Part of my brain shut off during the divorce. The logical part. Partial brain paralysis, I like to call it. After about 3 years, it started to come back to life. Thank the Lord. Unfortunately, there was about a 3 to 4 year period where I did not act logically, due to the partial brain paralysis and all.
In hindsight, we may have been able to come to an agreement in negotiations, and avoided going to court, if I had not been suffering from partial brain paralysis. But we will never know.
I think the biggest financial mistake I made as a result of my lack of logical thinking, was that I didn’t think critically about the strategy my attorney was taking during the divorce proceedings. Or lack of strategy, I should say. He spent endless amount of time (billable hours) sending letters to my ex and his attorney. The letters never did any good.
What I really needed was someone to help me understand what was reasonable, and not reasonable. What was worth fighting for, and what wasn’t. Because if I could do it all over again, I would have instructed my attorney to NOT send all those letters except for in the rare occasion where I believe a letter would help. It would have saved time, money, and stress.
I am going to give you some information here that will help you arrive at a better deal. It will help you arrive at a better deal, because it will hopefully educate you, which will in turn save you from pointless back and forth banter that simply frustrates all parties involved. Except the attorneys, because they profit from it. So, today, let’s learn about what “things” (house, money, cars, etc.) are worth claiming your 1/2 of, and what are not.
Do you assume that his small business is half yours? Or do you assume that his student loans are not your responsibility?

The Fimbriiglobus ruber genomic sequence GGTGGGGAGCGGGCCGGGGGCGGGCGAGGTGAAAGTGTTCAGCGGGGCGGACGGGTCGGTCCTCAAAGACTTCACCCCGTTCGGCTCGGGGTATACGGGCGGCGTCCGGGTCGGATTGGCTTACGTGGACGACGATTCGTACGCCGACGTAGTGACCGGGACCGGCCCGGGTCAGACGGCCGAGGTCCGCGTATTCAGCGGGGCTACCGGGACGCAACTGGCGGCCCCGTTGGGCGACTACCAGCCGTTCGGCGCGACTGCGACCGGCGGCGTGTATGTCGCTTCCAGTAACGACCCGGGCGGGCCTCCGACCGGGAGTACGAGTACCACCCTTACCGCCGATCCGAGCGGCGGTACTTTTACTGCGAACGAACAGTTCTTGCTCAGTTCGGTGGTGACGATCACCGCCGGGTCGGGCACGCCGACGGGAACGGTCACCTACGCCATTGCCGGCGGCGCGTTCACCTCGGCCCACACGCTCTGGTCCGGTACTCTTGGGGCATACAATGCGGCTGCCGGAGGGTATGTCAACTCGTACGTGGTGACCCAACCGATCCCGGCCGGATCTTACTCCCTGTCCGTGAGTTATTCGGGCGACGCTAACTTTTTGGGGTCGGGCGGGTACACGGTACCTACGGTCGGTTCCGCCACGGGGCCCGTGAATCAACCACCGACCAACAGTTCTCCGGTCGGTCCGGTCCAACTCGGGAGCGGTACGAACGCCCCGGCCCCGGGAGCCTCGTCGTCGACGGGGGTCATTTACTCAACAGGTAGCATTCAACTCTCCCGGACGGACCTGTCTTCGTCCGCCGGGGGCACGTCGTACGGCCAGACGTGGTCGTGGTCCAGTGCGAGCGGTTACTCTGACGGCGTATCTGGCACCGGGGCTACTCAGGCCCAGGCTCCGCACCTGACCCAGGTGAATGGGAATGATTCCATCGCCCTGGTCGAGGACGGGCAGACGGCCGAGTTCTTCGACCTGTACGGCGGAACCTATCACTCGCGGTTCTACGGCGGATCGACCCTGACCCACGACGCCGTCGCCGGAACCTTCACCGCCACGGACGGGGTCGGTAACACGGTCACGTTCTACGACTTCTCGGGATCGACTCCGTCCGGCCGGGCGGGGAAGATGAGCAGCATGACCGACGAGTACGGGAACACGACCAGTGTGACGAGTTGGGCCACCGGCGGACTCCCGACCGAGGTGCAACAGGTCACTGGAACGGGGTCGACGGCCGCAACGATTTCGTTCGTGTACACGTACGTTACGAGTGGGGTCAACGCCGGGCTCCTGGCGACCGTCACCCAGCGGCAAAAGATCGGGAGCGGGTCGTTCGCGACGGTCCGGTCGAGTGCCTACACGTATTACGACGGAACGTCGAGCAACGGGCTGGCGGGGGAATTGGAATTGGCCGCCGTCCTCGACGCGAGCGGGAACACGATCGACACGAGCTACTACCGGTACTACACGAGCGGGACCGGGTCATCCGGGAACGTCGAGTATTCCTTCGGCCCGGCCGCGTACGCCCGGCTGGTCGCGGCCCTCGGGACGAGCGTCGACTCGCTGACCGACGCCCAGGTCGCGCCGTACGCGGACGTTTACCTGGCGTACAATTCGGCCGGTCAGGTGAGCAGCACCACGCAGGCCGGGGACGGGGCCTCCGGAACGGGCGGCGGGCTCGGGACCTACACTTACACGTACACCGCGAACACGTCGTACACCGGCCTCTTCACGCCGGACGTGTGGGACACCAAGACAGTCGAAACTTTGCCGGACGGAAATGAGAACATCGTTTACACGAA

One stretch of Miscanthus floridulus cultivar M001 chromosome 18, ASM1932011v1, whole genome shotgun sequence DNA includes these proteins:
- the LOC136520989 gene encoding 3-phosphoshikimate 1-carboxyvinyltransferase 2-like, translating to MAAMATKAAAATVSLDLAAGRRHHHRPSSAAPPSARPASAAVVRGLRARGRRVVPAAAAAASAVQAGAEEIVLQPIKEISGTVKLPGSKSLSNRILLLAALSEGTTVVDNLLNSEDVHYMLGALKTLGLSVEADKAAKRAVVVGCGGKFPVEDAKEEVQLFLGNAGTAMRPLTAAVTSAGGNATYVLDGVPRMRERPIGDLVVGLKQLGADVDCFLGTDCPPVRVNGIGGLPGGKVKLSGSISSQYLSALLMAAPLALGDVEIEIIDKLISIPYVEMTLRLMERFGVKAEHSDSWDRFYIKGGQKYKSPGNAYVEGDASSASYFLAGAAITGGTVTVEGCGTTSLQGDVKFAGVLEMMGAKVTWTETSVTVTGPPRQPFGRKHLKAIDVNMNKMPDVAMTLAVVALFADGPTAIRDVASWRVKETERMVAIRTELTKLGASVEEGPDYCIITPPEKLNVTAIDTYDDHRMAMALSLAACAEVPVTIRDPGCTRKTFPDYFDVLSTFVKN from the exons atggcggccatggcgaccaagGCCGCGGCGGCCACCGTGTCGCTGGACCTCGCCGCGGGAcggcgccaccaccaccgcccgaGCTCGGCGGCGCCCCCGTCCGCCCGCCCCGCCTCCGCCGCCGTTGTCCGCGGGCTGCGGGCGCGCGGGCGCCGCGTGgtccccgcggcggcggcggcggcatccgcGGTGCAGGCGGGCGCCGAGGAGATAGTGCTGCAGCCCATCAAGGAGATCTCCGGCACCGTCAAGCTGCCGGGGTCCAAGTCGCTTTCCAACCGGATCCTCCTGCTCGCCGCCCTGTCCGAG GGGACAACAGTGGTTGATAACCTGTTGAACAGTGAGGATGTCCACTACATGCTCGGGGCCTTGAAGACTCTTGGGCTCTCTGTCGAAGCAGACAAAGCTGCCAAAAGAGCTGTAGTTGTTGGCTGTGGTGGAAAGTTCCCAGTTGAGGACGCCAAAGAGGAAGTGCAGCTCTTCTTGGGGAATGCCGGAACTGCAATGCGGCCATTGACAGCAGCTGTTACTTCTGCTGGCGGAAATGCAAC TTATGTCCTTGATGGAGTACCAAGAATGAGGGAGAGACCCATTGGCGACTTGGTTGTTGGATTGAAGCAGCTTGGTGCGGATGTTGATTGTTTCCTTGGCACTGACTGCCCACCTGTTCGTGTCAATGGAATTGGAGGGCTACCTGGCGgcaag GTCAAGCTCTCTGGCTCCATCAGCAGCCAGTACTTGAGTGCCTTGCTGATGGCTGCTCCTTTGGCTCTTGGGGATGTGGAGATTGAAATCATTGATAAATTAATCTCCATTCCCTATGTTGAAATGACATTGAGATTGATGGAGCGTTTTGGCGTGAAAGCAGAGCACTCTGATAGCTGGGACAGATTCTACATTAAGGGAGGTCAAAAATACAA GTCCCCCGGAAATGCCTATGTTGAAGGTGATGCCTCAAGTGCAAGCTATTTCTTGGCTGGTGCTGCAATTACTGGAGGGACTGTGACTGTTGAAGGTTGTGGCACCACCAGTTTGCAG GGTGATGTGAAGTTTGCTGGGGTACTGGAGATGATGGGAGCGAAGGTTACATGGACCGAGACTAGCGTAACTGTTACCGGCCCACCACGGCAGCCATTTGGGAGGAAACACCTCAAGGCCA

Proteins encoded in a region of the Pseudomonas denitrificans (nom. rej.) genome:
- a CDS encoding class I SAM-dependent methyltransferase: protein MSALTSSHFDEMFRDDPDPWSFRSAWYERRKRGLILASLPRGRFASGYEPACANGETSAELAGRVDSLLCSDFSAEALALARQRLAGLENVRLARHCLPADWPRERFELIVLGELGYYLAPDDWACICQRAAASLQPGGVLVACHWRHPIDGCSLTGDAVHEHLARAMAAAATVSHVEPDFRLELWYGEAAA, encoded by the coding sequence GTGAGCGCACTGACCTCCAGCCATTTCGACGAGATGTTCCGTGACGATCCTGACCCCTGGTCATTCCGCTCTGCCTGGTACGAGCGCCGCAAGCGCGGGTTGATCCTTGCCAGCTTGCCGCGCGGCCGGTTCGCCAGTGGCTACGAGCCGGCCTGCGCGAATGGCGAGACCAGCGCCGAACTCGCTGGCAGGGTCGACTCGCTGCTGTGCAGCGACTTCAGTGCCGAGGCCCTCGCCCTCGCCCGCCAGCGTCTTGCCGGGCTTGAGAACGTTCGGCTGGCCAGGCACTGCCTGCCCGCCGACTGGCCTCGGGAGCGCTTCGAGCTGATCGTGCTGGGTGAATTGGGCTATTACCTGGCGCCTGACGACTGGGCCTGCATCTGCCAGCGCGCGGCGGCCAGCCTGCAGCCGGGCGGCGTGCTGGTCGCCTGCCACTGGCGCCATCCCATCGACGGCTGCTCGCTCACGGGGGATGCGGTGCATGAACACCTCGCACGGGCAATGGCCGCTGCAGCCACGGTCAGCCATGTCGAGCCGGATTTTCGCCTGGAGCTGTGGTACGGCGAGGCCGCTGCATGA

You should figure out what is 1/2 yours. Once you have that established, you can give your attorney better direction.
Let’s go through some tough-to-answer examples to answer the question: “Is that 1/2 mine?”
Is my husband’s bonus money he got last year 1/2 mine?
Yes, it’s half yours. Even if he put it in a savings account in his name only.
What about the money my dad gave to me a couple years ago (during the marriage)?
If your father gifted you some money that was titled only in your name, and it remained in you only in your name, it would be considered separate property.
What if that money (from the example above) was deposited in our joint checking account?
Then it become marital property.
What about the money I brought into the marriage, earned before we knew each other?
An example would be a savings account you owned before you were married and you kept it titled in your name alone. The value of the savings account at the time of the marriage will remain separate property. But, in some states, an increase in value after the marriage could be considered marital property (ask your lawyer).
My aunt left me her lake cabin, is it now considered 1/2 his?
If your aunt left you her lake cabin worth $50,000, and it’s titled in your name alone, it would be considered your separate property. But, in some states, any increase in value would be considered marital property (ask your lawyer).
The house I owned before marriage was worth $100,000, and is now worth $150,000. Which portion of it is considered 1/2 his?
The original $100,000 is still considered separate property, the the increase in value ($50,000 in this case) is marital property.
Of course, these are just general guidelines. Ask your attorney for state speciﬁc laws, but this information will get you started. It will help you to think through all your diﬀerent assets and identify which ones you may have a problem with. Limit your communication with your attorney to just those ones, because it will save you money. You won’t have to pay your lawyer to sort through ALL of your assets and paperwork, just the ones that there is an issue with.
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